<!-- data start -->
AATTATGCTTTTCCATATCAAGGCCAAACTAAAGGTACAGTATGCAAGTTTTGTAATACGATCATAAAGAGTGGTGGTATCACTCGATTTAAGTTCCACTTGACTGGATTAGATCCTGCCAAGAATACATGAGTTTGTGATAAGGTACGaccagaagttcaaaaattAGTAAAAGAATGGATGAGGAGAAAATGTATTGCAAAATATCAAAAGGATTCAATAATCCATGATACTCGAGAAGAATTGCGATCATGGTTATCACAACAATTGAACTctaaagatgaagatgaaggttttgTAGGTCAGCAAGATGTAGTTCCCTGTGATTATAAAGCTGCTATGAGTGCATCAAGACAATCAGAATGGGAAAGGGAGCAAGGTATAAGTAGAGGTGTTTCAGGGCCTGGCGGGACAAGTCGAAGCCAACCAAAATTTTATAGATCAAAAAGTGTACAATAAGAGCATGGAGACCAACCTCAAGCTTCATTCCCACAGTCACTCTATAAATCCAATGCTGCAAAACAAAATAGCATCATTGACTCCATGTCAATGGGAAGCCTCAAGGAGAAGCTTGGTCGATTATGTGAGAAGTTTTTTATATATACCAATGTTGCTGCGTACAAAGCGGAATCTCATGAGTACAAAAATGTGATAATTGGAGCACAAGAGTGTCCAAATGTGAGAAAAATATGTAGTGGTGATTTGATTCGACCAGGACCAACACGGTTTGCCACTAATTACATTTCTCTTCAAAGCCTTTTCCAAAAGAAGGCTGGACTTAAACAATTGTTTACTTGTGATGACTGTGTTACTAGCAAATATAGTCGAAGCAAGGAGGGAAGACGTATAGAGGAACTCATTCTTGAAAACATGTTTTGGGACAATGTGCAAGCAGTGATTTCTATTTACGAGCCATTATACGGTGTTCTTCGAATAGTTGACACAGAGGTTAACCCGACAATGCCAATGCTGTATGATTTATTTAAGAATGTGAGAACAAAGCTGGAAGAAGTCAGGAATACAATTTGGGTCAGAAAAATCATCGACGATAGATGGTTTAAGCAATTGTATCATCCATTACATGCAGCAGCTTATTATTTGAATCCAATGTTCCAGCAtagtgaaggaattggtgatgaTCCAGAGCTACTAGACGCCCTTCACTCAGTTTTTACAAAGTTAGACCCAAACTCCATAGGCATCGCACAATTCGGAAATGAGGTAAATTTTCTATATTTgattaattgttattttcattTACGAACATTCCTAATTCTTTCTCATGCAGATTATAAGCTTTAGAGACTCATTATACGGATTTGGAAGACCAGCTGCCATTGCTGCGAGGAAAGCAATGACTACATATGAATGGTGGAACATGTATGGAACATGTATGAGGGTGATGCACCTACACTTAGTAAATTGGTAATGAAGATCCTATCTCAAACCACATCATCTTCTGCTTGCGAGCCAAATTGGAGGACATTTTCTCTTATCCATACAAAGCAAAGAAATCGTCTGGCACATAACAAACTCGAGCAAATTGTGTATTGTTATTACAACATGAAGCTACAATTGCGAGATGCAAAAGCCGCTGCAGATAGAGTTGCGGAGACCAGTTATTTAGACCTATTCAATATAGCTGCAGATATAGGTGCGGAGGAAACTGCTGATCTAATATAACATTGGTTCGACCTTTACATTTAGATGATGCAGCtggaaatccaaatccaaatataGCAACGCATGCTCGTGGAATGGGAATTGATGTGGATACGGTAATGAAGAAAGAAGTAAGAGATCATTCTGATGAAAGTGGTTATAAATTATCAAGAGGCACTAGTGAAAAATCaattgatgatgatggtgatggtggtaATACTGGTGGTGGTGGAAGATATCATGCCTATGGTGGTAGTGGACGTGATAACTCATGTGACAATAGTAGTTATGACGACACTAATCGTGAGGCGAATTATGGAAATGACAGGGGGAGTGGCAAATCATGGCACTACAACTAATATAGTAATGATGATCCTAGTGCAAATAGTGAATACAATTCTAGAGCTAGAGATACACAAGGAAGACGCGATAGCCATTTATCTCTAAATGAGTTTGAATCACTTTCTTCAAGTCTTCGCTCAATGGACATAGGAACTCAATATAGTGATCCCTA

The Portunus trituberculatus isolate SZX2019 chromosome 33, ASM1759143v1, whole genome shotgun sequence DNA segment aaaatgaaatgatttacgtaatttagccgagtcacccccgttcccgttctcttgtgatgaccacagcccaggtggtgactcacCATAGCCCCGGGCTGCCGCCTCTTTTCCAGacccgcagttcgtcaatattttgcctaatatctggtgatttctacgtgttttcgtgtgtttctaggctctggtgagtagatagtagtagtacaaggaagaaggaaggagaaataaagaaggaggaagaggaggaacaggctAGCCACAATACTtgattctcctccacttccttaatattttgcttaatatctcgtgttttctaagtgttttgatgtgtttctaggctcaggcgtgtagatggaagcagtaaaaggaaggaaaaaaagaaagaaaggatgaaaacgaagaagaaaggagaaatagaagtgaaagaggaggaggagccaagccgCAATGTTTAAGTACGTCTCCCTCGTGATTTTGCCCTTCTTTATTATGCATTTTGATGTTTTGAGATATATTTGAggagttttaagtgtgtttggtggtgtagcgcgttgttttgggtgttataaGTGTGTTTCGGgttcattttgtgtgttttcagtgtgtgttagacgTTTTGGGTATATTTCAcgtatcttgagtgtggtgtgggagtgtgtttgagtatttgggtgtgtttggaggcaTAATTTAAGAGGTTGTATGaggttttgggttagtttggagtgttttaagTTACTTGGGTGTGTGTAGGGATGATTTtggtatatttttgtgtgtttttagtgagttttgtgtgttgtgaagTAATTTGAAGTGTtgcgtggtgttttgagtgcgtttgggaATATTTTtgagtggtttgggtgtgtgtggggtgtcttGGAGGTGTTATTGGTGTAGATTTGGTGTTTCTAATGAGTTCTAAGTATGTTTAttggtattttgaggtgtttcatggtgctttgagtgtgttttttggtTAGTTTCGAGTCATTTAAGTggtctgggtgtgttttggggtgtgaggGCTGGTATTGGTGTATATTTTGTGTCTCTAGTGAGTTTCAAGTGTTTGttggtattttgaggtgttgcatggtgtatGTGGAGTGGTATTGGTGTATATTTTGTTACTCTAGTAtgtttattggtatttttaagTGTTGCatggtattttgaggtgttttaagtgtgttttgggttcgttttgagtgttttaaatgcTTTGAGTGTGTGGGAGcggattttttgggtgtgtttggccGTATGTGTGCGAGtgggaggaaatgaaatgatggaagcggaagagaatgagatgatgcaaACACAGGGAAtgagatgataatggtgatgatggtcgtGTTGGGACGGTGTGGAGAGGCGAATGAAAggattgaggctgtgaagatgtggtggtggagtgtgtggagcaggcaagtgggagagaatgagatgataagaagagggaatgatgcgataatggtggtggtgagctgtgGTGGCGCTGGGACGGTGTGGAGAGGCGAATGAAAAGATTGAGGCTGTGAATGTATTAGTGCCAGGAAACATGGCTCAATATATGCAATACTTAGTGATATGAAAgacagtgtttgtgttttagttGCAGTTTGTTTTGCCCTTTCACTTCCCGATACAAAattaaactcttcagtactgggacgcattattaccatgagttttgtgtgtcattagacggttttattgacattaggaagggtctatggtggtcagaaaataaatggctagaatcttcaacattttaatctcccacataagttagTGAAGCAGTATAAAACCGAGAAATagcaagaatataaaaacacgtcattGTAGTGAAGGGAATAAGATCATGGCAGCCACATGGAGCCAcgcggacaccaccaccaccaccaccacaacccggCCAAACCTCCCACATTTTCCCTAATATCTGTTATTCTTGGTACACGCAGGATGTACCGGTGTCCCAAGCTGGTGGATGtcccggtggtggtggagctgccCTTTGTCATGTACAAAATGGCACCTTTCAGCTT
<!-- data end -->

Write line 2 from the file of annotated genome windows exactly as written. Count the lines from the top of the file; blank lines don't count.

The Portunus trituberculatus isolate SZX2019 chromosome 33, ASM1759143v1, whole genome shotgun sequence DNA segment aaaatgaaatgatttacgtaatttagccgagtcacccccgttcccgttctcttgtgatgaccacagcccaggtggtgactcacCATAGCCCCGGGCTGCCGCCTCTTTTCCAGacccgcagttcgtcaatattttgcctaatatctggtgatttctacgtgttttcgtgtgtttctaggctctggtgagtagatagtagtagtacaaggaagaaggaaggagaaataaagaaggaggaagaggaggaacaggctAGCCACAATACTtgattctcctccacttccttaatattttgcttaatatctcgtgttttctaagtgttttgatgtgtttctaggctcaggcgtgtagatggaagcagtaaaaggaaggaaaaaaagaaagaaaggatgaaaacgaagaagaaaggagaaatagaagtgaaagaggaggaggagccaagccgCAATGTTTAAGTACGTCTCCCTCGTGATTTTGCCCTTCTTTATTATGCATTTTGATGTTTTGAGATATATTTGAggagttttaagtgtgtttggtggtgtagcgcgttgttttgggtgttataaGTGTGTTTCGGgttcattttgtgtgttttcagtgtgtgttagacgTTTTGGGTATATTTCAcgtatcttgagtgtggtgtgggagtgtgtttgagtatttgggtgtgtttggaggcaTAATTTAAGAGGTTGTATGaggttttgggttagtttggagtgttttaagTTACTTGGGTGTGTGTAGGGATGATTTtggtatatttttgtgtgtttttagtgagttttgtgtgttgtgaagTAATTTGAAGTGTtgcgtggtgttttgagtgcgtttgggaATATTTTtgagtggtttgggtgtgtgtggggtgtcttGGAGGTGTTATTGGTGTAGATTTGGTGTTTCTAATGAGTTCTAAGTATGTTTAttggtattttgaggtgtttcatggtgctttgagtgtgttttttggtTAGTTTCGAGTCATTTAAGTggtctgggtgtgttttggggtgtgaggGCTGGTATTGGTGTATATTTTGTGTCTCTAGTGAGTTTCAAGTGTTTGttggtattttgaggtgttgcatggtgtatGTGGAGTGGTATTGGTGTATATTTTGTTACTCTAGTAtgtttattggtatttttaagTGTTGCatggtattttgaggtgttttaagtgtgttttgggttcgttttgagtgttttaaatgcTTTGAGTGTGTGGGAGcggattttttgggtgtgtttggccGTATGTGTGCGAGtgggaggaaatgaaatgatggaagcggaagagaatgagatgatgcaaACACAGGGAAtgagatgataatggtgatgatggtcgtGTTGGGACGGTGTGGAGAGGCGAATGAAAggattgaggctgtgaagatgtggtggtggagtgtgtggagcaggcaagtgggagagaatgagatgataagaagagggaatgatgcgataatggtggtggtgagctgtgGTGGCGCTGGGACGGTGTGGAGAGGCGAATGAAAAGATTGAGGCTGTGAATGTATTAGTGCCAGGAAACATGGCTCAATATATGCAATACTTAGTGATATGAAAgacagtgtttgtgttttagttGCAGTTTGTTTTGCCCTTTCACTTCCCGATACAAAattaaactcttcagtactgggacgcattattaccatgagttttgtgtgtcattagacggttttattgacattaggaagggtctatggtggtcagaaaataaatggctagaatcttcaacattttaatctcccacataagttagTGAAGCAGTATAAAACCGAGAAATagcaagaatataaaaacacgtcattGTAGTGAAGGGAATAAGATCATGGCAGCCACATGGAGCCAcgcggacaccaccaccaccaccaccacaacccggCCAAACCTCCCACATTTTCCCTAATATCTGTTATTCTTGGTACACGCAGGATGTACCGGTGTCCCAAGCTGGTGGATGtcccggtggtggtggagctgccCTTTGTCATGTACAAAATGGCACCTTTCAGCTT